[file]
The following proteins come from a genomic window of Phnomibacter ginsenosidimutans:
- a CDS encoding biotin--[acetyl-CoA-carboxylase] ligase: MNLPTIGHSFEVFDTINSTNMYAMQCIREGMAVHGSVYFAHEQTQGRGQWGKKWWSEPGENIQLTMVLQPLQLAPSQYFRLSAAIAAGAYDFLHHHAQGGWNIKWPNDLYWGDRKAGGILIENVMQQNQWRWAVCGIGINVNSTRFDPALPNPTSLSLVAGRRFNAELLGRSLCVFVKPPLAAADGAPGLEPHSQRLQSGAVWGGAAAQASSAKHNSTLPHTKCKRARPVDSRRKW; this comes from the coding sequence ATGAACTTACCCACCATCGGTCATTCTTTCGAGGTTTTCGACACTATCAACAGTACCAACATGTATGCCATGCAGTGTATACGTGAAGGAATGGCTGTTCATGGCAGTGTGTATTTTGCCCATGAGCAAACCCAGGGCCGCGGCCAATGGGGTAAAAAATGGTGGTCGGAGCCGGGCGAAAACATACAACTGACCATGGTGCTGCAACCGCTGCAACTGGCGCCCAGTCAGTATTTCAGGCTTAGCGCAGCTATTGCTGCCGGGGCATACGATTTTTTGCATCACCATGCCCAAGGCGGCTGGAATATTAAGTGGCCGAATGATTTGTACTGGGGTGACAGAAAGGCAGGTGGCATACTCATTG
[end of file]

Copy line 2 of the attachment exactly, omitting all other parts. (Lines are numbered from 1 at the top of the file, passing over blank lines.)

- a CDS encoding biotin--[acetyl-CoA-carboxylase] ligase: MNLPTIGHSFEVFDTINSTNMYAMQCIREGMAVHGSVYFAHEQTQGRGQWGKKWWSEPGENIQLTMVLQPLQLAPSQYFRLSAAIAAGAYDFLHHHAQGGWNIKWPNDLYWGDRKAGGILIENVMQQNQWRWAVCGIGINVNSTRFDPALPNPTSLSLVAGRRFNAELLGRSLCVFVKPPLAAADGAPGLEPHSQRLQSGAVWGGAAAQASSAKHNSTLPHTKCKRARPVDSRRKW; this comes from the coding sequence ATGAACTTACCCACCATCGGTCATTCTTTCGAGGTTTTCGACACTATCAACAGTACCAACATGTATGCCATGCAGTGTATACGTGAAGGAATGGCTGTTCATGGCAGTGTGTATTTTGCCCATGAGCAAACCCAGGGCCGCGGCCAATGGGGTAAAAAATGGTGGTCGGAGCCGGGCGAAAACATACAACTGACCATGGTGCTGCAACCGCTGCAACTGGCGCCCAGTCAGTATTTCAGGCTTAGCGCAGCTATTGCTGCCGGGGCATACGATTTTTTGCATCACCATGCCCAAGGCGGCTGGAATATTAAGTGGCCGAATGATTTGTACTGGGGTGACAGAAAGGCAGGTGGCATACTCATTG